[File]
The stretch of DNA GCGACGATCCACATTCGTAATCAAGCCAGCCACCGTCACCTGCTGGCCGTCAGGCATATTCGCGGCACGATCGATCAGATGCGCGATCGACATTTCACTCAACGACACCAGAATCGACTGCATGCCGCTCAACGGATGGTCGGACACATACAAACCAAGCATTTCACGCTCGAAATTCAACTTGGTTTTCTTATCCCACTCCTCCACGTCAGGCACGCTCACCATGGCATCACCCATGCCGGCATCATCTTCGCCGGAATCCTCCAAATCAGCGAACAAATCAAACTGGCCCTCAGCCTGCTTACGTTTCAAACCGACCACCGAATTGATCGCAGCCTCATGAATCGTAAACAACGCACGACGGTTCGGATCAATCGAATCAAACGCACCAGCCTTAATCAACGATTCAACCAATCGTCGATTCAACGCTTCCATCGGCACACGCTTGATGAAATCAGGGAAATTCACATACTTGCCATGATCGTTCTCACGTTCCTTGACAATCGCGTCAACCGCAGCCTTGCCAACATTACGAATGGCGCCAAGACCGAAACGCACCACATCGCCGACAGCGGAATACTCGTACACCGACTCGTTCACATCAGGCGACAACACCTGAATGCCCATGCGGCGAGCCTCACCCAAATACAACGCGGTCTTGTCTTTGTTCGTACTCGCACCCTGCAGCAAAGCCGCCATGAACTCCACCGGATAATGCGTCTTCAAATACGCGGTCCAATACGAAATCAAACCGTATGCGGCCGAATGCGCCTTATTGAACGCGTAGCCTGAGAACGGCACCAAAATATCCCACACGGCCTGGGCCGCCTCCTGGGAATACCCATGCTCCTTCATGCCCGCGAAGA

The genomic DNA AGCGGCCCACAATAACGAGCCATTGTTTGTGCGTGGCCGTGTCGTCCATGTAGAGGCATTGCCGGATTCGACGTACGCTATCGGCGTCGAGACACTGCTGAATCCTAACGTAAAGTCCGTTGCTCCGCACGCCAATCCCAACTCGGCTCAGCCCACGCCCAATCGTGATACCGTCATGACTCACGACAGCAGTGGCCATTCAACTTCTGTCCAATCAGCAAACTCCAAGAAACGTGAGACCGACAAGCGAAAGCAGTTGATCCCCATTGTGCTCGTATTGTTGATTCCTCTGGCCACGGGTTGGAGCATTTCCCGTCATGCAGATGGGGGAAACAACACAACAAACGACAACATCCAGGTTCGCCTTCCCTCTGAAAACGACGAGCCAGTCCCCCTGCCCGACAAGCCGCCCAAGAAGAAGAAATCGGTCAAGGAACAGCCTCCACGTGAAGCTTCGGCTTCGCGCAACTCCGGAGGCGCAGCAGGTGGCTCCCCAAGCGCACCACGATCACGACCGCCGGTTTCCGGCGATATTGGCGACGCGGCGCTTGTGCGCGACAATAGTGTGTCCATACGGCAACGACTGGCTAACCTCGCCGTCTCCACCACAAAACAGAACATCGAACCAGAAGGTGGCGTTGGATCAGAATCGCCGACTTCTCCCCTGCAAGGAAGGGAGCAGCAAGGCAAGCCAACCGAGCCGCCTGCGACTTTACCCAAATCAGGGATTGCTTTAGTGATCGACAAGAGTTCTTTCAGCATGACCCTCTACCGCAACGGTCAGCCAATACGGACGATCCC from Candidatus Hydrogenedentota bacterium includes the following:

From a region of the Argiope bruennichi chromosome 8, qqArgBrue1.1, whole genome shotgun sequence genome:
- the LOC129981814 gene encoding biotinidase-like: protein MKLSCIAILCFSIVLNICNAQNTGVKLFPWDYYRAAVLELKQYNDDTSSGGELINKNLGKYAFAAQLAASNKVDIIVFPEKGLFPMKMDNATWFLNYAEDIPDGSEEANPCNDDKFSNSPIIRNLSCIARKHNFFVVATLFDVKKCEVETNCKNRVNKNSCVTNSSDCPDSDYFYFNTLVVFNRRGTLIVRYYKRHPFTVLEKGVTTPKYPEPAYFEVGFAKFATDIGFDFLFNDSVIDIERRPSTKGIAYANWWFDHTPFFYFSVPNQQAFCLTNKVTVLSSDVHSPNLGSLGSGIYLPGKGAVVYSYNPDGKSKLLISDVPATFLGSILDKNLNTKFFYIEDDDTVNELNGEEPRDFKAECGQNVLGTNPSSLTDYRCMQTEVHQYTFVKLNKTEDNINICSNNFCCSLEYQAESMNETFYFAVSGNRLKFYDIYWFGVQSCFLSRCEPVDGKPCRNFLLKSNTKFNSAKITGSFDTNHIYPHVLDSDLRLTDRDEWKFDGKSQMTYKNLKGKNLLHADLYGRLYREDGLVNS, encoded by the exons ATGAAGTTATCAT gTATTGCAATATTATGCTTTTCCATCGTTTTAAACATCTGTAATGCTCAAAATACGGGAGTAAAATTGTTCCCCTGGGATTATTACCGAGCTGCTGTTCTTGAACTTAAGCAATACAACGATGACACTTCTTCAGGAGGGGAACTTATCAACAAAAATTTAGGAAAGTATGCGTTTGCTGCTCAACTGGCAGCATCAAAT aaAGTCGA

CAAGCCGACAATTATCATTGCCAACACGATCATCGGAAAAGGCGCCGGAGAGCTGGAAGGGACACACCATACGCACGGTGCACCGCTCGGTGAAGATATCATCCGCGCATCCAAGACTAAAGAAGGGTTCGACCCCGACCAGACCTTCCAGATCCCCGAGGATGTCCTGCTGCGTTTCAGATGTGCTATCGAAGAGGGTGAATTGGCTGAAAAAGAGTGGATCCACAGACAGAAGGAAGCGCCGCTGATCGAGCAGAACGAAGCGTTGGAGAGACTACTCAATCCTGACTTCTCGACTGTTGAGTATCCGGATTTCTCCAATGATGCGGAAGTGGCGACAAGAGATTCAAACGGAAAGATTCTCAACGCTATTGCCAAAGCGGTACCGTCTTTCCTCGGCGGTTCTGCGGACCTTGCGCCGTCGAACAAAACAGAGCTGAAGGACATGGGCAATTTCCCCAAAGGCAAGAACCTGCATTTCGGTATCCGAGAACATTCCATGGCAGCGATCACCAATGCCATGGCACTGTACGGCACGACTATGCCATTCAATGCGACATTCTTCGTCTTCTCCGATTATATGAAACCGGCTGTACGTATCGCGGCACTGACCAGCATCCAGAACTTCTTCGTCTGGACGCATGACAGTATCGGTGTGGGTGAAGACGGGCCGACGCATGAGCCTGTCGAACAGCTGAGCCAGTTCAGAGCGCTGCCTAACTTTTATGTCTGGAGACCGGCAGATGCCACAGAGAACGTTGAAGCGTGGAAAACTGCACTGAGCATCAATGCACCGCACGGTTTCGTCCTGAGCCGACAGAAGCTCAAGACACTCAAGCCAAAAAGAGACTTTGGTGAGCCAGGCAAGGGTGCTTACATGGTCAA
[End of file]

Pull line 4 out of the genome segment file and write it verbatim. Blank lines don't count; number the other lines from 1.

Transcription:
- the LOC129981814 gene encoding biotinidase-like: protein MKLSCIAILCFSIVLNICNAQNTGVKLFPWDYYRAAVLELKQYNDDTSSGGELINKNLGKYAFAAQLAASNKVDIIVFPEKGLFPMKMDNATWFLNYAEDIPDGSEEANPCNDDKFSNSPIIRNLSCIARKHNFFVVATLFDVKKCEVETNCKNRVNKNSCVTNSSDCPDSDYFYFNTLVVFNRRGTLIVRYYKRHPFTVLEKGVTTPKYPEPAYFEVGFAKFATDIGFDFLFNDSVIDIERRPSTKGIAYANWWFDHTPFFYFSVPNQQAFCLTNKVTVLSSDVHSPNLGSLGSGIYLPGKGAVVYSYNPDGKSKLLISDVPATFLGSILDKNLNTKFFYIEDDDTVNELNGEEPRDFKAECGQNVLGTNPSSLTDYRCMQTEVHQYTFVKLNKTEDNINICSNNFCCSLEYQAESMNETFYFAVSGNRLKFYDIYWFGVQSCFLSRCEPVDGKPCRNFLLKSNTKFNSAKITGSFDTNHIYPHVLDSDLRLTDRDEWKFDGKSQMTYKNLKGKNLLHADLYGRLYREDGLVNS, encoded by the exons ATGAAGTTATCAT gTATTGCAATATTATGCTTTTCCATCGTTTTAAACATCTGTAATGCTCAAAATACGGGAGTAAAATTGTTCCCCTGGGATTATTACCGAGCTGCTGTTCTTGAACTTAAGCAATACAACGATGACACTTCTTCAGGAGGGGAACTTATCAACAAAAATTTAGGAAAGTATGCGTTTGCTGCTCAACTGGCAGCATCAAAT aaAGTCGA